Helping Your Child Prepare For Exams – Exam Prep 101
The very thought of exams can send shivers down your spine and bring on a mild panic attack. This does not have to be the case, in your child’s life, if you are well prepared. Helping your child prepare for exams can be tough but before going into the preparation stage, it is helpful to understand the reasoning behind the exams.
What is the purpose of sweating it out in an exam room?
- It helps the teacher to assess progress. Exams show the teacher if an individual has grasped new concepts and can answer questions correctly on a given topic.
- Gives pupils an opportunity to revise and consolidate.
- Teaches how to process learned data and respond to set questions
- Revision of papers encourages learning through mistakes after the work is marked papers can be revised.
- Facing exam conditions is part of progressing to the next level of education.
- Encourages responsible study practises and learning skills.
How can parents be a valuable part of this process?
There are three key areas where parents can help with their child’s ability to respond positively to exams. Focus on the mental, physical and emotional health of your child.
- Talk about the exam process with your child. Gear your conversation to the age and grade your child is in and previous experiences.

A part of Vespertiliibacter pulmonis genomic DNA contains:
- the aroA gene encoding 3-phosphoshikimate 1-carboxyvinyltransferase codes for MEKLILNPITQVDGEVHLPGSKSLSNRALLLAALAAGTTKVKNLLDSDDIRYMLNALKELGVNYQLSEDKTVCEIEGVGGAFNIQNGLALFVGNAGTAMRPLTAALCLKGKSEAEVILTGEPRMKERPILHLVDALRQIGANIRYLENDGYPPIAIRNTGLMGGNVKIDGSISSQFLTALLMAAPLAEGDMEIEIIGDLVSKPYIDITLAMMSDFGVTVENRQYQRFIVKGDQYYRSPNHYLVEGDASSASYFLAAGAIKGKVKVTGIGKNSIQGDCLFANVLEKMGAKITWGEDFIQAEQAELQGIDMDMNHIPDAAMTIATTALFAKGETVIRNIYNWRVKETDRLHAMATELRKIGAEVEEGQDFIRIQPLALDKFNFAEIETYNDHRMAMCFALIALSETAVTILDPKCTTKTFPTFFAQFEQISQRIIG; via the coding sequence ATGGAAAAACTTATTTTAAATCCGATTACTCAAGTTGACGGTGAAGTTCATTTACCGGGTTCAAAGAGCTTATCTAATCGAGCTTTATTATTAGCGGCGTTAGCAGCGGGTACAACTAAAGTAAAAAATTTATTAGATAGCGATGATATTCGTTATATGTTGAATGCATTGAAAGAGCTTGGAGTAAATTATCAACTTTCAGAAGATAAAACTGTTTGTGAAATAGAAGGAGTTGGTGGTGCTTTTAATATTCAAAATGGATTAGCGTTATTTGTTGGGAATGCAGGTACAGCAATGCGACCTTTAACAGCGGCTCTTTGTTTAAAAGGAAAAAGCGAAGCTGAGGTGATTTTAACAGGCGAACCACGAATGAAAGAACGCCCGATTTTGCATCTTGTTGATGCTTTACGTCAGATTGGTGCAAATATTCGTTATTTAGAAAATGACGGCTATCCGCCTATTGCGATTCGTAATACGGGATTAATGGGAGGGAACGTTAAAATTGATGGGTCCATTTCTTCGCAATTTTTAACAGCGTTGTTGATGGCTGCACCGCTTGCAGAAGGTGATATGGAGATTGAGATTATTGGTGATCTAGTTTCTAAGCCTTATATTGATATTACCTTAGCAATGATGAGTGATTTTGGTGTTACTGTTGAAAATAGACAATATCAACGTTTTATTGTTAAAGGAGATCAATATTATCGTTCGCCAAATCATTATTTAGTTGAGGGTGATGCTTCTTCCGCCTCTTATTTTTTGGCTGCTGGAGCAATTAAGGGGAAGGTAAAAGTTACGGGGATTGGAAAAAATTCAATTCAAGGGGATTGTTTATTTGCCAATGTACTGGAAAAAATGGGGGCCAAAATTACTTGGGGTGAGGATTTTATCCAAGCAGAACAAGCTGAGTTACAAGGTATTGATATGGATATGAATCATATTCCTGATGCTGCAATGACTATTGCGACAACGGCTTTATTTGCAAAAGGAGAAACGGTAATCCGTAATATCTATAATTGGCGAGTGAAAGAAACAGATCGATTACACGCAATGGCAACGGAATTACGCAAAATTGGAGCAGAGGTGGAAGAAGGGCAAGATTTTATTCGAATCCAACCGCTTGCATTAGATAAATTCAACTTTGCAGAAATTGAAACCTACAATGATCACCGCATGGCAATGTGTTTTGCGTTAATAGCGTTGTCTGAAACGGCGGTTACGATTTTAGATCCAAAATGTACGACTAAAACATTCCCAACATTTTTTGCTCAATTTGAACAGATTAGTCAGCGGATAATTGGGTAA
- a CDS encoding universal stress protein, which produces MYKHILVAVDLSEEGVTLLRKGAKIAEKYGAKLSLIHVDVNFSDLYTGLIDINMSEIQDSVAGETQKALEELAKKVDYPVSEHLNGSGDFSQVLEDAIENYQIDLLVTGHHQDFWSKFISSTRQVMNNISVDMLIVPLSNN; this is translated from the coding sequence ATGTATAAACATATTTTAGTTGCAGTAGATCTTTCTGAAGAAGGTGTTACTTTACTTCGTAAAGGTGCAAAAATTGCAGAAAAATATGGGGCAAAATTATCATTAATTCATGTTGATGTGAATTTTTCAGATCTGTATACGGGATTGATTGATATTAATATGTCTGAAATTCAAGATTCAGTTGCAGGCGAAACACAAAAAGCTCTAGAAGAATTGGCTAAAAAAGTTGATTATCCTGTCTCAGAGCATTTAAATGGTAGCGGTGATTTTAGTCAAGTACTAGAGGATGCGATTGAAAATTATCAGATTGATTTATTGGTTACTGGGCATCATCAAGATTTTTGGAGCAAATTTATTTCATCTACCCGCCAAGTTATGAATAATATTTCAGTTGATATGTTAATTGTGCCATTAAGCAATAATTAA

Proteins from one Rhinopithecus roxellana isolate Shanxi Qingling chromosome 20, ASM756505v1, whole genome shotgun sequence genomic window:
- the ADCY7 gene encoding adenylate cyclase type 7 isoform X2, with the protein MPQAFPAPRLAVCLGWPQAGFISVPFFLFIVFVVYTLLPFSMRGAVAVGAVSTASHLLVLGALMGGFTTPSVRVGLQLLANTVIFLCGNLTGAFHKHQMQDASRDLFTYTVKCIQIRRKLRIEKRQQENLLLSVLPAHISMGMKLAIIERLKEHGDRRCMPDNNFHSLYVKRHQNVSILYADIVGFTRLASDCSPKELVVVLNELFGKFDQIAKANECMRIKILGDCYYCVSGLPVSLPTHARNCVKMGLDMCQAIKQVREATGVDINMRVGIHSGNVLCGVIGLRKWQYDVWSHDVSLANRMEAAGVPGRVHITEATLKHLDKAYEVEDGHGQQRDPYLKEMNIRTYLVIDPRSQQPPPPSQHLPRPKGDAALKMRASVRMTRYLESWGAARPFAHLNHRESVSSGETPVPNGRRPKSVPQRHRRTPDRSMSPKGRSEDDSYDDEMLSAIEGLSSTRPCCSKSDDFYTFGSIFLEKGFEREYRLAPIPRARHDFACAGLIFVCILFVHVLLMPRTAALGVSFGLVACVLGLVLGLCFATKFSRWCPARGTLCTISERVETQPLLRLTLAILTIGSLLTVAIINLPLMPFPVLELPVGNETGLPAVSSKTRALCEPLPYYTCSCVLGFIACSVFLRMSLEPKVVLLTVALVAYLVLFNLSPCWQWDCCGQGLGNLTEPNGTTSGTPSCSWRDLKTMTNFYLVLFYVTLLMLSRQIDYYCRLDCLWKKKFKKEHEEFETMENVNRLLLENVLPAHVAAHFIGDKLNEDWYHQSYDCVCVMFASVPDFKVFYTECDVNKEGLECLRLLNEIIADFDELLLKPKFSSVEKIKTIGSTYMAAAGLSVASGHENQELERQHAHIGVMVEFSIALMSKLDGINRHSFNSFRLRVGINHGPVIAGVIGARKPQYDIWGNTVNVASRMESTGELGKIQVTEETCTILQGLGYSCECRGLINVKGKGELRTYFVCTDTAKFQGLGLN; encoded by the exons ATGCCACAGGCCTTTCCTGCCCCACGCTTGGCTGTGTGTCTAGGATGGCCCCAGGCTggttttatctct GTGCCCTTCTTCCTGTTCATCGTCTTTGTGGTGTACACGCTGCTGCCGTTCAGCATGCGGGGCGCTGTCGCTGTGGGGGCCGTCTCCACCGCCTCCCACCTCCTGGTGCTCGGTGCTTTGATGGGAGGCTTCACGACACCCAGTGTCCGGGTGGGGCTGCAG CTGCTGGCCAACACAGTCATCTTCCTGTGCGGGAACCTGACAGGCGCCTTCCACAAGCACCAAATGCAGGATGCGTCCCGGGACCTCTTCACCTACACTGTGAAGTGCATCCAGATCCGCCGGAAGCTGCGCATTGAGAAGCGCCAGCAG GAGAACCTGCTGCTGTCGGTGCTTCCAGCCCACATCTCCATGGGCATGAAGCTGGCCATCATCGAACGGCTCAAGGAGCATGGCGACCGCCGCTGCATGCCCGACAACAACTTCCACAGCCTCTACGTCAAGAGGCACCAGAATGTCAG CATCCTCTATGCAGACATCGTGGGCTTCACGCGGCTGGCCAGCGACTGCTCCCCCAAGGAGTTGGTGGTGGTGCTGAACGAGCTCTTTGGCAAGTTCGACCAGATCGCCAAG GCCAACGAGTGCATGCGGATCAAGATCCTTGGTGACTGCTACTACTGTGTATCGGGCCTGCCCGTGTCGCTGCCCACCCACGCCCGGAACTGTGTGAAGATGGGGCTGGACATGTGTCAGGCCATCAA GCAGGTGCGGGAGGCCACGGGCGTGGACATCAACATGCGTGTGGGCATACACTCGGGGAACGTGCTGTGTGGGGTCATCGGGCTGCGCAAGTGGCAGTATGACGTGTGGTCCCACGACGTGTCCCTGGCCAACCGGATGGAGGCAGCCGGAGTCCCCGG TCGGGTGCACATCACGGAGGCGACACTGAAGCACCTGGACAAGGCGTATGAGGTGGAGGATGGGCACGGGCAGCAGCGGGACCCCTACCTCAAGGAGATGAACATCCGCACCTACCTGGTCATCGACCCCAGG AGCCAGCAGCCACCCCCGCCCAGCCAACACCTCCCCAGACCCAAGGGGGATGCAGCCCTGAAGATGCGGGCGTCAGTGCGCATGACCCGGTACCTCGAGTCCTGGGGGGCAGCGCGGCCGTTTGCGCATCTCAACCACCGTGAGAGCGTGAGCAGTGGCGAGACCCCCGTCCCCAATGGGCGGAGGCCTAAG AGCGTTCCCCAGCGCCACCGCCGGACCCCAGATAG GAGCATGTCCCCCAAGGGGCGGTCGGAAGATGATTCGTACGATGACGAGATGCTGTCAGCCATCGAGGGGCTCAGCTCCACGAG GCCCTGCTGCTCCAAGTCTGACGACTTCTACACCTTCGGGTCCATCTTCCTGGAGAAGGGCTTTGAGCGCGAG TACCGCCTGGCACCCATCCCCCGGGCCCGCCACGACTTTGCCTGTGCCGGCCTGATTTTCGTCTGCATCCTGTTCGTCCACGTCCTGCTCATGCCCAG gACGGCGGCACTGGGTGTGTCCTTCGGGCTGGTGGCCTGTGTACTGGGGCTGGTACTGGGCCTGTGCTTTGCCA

- Find out from the class teacher where your child may be struggling so you can give extra help in those areas
- Look through past papers if they are available
- Talk about test strategies i.e.: how to pace yourself and tackle difficult questions at the end. Do not waste time on something you don’t know too well. Read over the questions and read the whole paper before starting to plan the order of answering the questions. Use mind maps and key points to help answer questions. These can be submitted with your answer paper if you don’t finish.
- Get the family involved with a quiz time or Q and A sessions.
- Make sure everyone who is studying is getting a good night’s sleep.
- Have healthy food and watch mood spikes with too much sugar.
- Get active in between study times. A walk in the park, cycle or run around the garden – all ways to get energy and stimulate positive endorphins.
- Practise writing skills for legible handwriting
- Prepare a quiet and organised place for studying. Set up the area to be a comfortable place with everything your child needs to study for exams.
- Be reassuring and don’t overwhelm your child with your past war stories of exams.
- Prepare a timetable to guide study times, factor in some fun activities or breaks remember ‘all work and no play makes Jack a dull boy.”
- Don’t leave the study time to the day before. The timetable is important.
- Leave time for revision and encouragement
- Don’t set the bar too high. It is wonderful to achieve high marks, but you will know your child and can support the right amount of success through encouragement.
- Set up a buddy system if your child studies responsibly with another child.
- Let your child see you are supportive of the school and the system of exams and are there to help.
Exams have been part of the education system for many years. Helping your child prepare for exams and survive it will definitely let them do their best is the most positive approach. You can motivate the whole family with some encouraging quotes.
“The difference between ordinary and extraordinary is the little extra”
Give your child that little bit of extra support at exam time and be prepared to make this a valuable time for everyone.